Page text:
Nicola Harrison

Director of Talent & Inclusion, RMIT University

1. Who was your favourite teacher at school? What did you learn from that person?

Primary school. Mr Green. I remember him reading us the BFG (Roald Dahl). He taught me humour and empathy and a life-long love of reading

2. What seemed like an inconsequential decision at the time, but in hindsight turned out to fundamentally reshape your life?

My choice of Uni. Honestly, my criteria was all about the city and nightlife not if the Uni was any good. I was a bit of a grunge girl with pink hair (I wanted to be Kim Gordon from Sonic Youth) and so Nottingham was chosen over Durham because of ROCKCITY. I misspent a lot of time there! Because of that choice I landed my first job which was in East Africa, met my partner and moved to Australia and the rest as they say, is history

3. What habit or behaviour or belief have you recently acquired? Why is it now in your life?

I was going to be smart here and say something like recently I have started to believe that eating lots of chocolate cures everything but actually I think I’ve always believed that. Instead, I’ll answer truthfully. I’ve developed a habit of going to the sea (at least once a day) and trying to inhale all of the oxygen. Why? COVID19. The claustrophobia I feel with lockdown to a 5km radius and curfew, increased decision making at work, home schooling, parental guilt, the News and compulsory mask wearing in public leads me to the Sea. I think it helps.

4. What are the three books that you would unhesitatingly recommend to others? Why?

Catch-22, by Joseph Heller

There are books that we all know of so well it doesn’t even occur to us we could actually read them. For me, Catch-22 was one of those books. I finally got to it when I was in self isolation back in March. All I can remember is I kept giggling all the way through…

Brave New World, by Aldous Huxley

Disturbingly accurate summary of society. The ending always gets me – pass the Soma please.

The Underground Man, by Mick Jackson

I fell in love with the old man. It has such warmth, eccentricity and is touchingly human. It’s also based (loosely) around Nottingham castle and the tunnels running underground that connect it even today to the city centre.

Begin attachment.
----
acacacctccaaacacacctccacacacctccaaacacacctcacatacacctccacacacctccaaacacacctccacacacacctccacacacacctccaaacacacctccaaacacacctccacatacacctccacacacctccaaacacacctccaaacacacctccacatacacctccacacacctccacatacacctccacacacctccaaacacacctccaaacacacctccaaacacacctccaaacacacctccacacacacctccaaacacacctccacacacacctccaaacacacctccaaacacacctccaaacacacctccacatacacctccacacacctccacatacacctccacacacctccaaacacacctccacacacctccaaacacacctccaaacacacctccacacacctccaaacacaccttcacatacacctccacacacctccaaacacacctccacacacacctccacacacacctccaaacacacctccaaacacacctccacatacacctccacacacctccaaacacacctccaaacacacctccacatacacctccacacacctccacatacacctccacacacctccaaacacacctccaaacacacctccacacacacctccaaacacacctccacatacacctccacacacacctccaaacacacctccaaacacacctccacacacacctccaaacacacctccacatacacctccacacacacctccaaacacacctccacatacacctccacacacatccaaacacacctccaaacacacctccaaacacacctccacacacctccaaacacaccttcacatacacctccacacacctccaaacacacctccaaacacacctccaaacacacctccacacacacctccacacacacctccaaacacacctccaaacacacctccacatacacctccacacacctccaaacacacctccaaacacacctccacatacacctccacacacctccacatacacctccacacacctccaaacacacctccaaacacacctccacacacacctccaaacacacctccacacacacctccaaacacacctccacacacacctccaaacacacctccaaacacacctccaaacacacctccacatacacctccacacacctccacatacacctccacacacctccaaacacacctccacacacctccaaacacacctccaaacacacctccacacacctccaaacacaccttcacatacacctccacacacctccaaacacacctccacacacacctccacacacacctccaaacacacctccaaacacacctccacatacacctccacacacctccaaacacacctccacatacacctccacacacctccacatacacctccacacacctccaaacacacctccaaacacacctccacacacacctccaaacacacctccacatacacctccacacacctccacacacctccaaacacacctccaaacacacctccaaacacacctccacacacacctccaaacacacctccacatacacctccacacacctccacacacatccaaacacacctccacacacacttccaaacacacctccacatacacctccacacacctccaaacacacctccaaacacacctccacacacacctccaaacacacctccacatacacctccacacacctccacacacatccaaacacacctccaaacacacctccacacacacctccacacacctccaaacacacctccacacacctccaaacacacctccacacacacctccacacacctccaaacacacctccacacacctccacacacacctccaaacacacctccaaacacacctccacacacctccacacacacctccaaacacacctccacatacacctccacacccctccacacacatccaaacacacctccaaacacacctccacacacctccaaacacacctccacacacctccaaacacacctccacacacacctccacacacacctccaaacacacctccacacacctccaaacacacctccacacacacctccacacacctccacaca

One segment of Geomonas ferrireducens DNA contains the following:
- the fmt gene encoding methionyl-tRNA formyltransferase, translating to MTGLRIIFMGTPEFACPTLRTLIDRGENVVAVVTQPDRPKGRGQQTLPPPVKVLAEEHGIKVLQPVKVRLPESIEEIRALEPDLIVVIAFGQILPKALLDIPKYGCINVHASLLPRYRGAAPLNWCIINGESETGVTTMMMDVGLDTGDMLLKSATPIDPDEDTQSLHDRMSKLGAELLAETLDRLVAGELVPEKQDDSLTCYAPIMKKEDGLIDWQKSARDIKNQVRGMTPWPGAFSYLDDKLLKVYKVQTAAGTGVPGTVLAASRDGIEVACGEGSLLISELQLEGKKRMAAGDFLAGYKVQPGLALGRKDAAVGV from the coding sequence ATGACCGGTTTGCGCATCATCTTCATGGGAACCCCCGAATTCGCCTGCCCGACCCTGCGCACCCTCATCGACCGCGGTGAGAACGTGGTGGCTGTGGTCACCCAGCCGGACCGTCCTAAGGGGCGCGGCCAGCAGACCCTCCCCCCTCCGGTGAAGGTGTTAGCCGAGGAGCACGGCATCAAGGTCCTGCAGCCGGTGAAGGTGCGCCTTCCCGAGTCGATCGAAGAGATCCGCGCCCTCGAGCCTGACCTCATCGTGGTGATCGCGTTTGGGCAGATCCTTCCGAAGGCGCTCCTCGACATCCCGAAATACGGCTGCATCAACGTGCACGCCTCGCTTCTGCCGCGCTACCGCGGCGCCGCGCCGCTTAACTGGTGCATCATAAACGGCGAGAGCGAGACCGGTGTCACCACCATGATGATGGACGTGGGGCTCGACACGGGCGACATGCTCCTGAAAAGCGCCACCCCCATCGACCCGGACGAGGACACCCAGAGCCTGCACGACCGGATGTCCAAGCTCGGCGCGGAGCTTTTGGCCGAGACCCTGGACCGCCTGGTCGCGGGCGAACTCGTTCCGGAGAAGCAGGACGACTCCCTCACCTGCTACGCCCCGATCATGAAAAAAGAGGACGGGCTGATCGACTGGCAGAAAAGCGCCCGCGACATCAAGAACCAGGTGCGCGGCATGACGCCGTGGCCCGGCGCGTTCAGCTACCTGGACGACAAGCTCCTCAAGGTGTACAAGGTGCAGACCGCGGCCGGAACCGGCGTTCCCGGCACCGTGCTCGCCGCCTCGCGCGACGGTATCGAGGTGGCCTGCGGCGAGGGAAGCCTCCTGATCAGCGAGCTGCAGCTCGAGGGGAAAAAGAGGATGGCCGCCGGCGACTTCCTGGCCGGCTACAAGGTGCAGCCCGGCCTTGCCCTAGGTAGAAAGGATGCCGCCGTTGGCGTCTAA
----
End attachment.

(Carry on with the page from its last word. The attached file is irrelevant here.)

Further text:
5. Imagine: if we were to go to people who don't think very highly of you, what do you think they would say about you?

Huh, Do these people exist? Ha! Probably “she has an opinion and she’ll let you know it”

6. What is your untrainable superpower?

Hmmm… I’d say Optimism.

I find that I generally start from a place of “everything will work out.” This has its pros and cons as a super power.

Pro’s – I don’t get super stressed or suffer sleepless nights often, I stick my hand up for challenges and love to tackle difficult problems without worrying a lot about failure, optimism can be pretty contagious and influence those around you to be up for the quest (whatever it might be)

Cons – occasionally biting off more than I can chew, I prefer to wing it (because it will be fine) then dive into the detail I need to win hearts and minds (I have learnt some discipline on this one because that approach seldom works), and I’m constantly thinking about the next country I’ll move to or the next project I’ll take, which drives my husband crazy.

7. On what topic would you never make a joke?

Slavery. Still happening and nothing funny there

8. What do you think is acceptable today but will become taboo tomorrow?

I think today there’s often still an acceptance that Mental health issues are not a “real” illness. Organisations dismiss or don’t acknowledge the role they have to play both preventative and to support. The good news though is that I think that is changing. Those workplaces where that belief and behaviour/culture remains are finding it damaging to the brand, making them seem antiquated.

9. What is the best purchase you’ve made recently? Why?

A Delonghi Automatic coffee machine. I have no barista skills and having lived in Melbourne for so long I can’t cope with bad coffee. It grinds the beans, froths the milk and cleans itself – amazing!

10. Cheese or Chocolate?

Why choose? But my death-row meal would be a cheese platter (with wine- LOTS of wine as the hangover won’t matter)